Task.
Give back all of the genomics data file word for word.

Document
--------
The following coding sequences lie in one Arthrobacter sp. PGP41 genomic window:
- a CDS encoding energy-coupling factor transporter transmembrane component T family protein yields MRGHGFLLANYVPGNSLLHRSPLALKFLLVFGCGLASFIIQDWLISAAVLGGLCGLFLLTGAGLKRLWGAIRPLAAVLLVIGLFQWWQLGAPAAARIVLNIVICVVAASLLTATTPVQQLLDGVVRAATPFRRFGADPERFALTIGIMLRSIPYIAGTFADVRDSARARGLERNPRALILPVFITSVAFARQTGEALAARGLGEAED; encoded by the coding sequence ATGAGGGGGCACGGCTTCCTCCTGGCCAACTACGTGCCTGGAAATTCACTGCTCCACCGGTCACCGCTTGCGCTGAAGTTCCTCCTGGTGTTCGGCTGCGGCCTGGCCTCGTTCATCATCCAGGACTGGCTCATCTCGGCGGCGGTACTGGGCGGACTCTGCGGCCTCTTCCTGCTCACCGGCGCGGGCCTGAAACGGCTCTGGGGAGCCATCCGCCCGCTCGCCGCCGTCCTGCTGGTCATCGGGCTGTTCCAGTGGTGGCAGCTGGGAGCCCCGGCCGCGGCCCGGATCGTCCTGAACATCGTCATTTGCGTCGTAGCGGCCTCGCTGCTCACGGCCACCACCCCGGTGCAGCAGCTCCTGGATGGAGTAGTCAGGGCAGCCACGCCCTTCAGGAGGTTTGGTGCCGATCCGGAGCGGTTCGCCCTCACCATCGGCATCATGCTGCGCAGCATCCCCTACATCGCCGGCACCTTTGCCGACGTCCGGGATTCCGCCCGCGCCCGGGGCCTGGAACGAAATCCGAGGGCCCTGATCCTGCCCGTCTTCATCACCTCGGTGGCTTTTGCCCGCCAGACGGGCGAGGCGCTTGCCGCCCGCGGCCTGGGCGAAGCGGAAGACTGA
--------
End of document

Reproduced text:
The following coding sequences lie in one Arthrobacter sp. PGP41 genomic window:
- a CDS encoding energy-coupling factor transporter transmembrane component T family protein yields MRGHGFLLANYVPGNSLLHRSPLALKFLLVFGCGLASFIIQDWLISAAVLGGLCGLFLLTGAGLKRLWGAIRPLAAVLLVIGLFQWWQLGAPAAARIVLNIVICVVAASLLTATTPVQQLLDGVVRAATPFRRFGADPERFALTIGIMLRSIPYIAGTFADVRDSARARGLERNPRALILPVFITSVAFARQTGEALAARGLGEAED; encoded by the coding sequence ATGAGGGGGCACGGCTTCCTCCTGGCCAACTACGTGCCTGGAAATTCACTGCTCCACCGGTCACCGCTTGCGCTGAAGTTCCTCCTGGTGTTCGGCTGCGGCCTGGCCTCGTTCATCATCCAGGACTGGCTCATCTCGGCGGCGGTACTGGGCGGACTCTGCGGCCTCTTCCTGCTCACCGGCGCGGGCCTGAAACGGCTCTGGGGAGCCATCCGCCCGCTCGCCGCCGTCCTGCTGGTCATCGGGCTGTTCCAGTGGTGGCAGCTGGGAGCCCCGGCCGCGGCCCGGATCGTCCTGAACATCGTCATTTGCGTCGTAGCGGCCTCGCTGCTCACGGCCACCACCCCGGTGCAGCAGCTCCTGGATGGAGTAGTCAGGGCAGCCACGCCCTTCAGGAGGTTTGGTGCCGATCCGGAGCGGTTCGCCCTCACCATCGGCATCATGCTGCGCAGCATCCCCTACATCGCCGGCACCTTTGCCGACGTCCGGGATTCCGCCCGCGCCCGGGGCCTGGAACGAAATCCGAGGGCCCTGATCCTGCCCGTCTTCATCACCTCGGTGGCTTTTGCCCGCCAGACGGGCGAGGCGCTTGCCGCCCGCGGCCTGGGCGAAGCGGAAGACTGA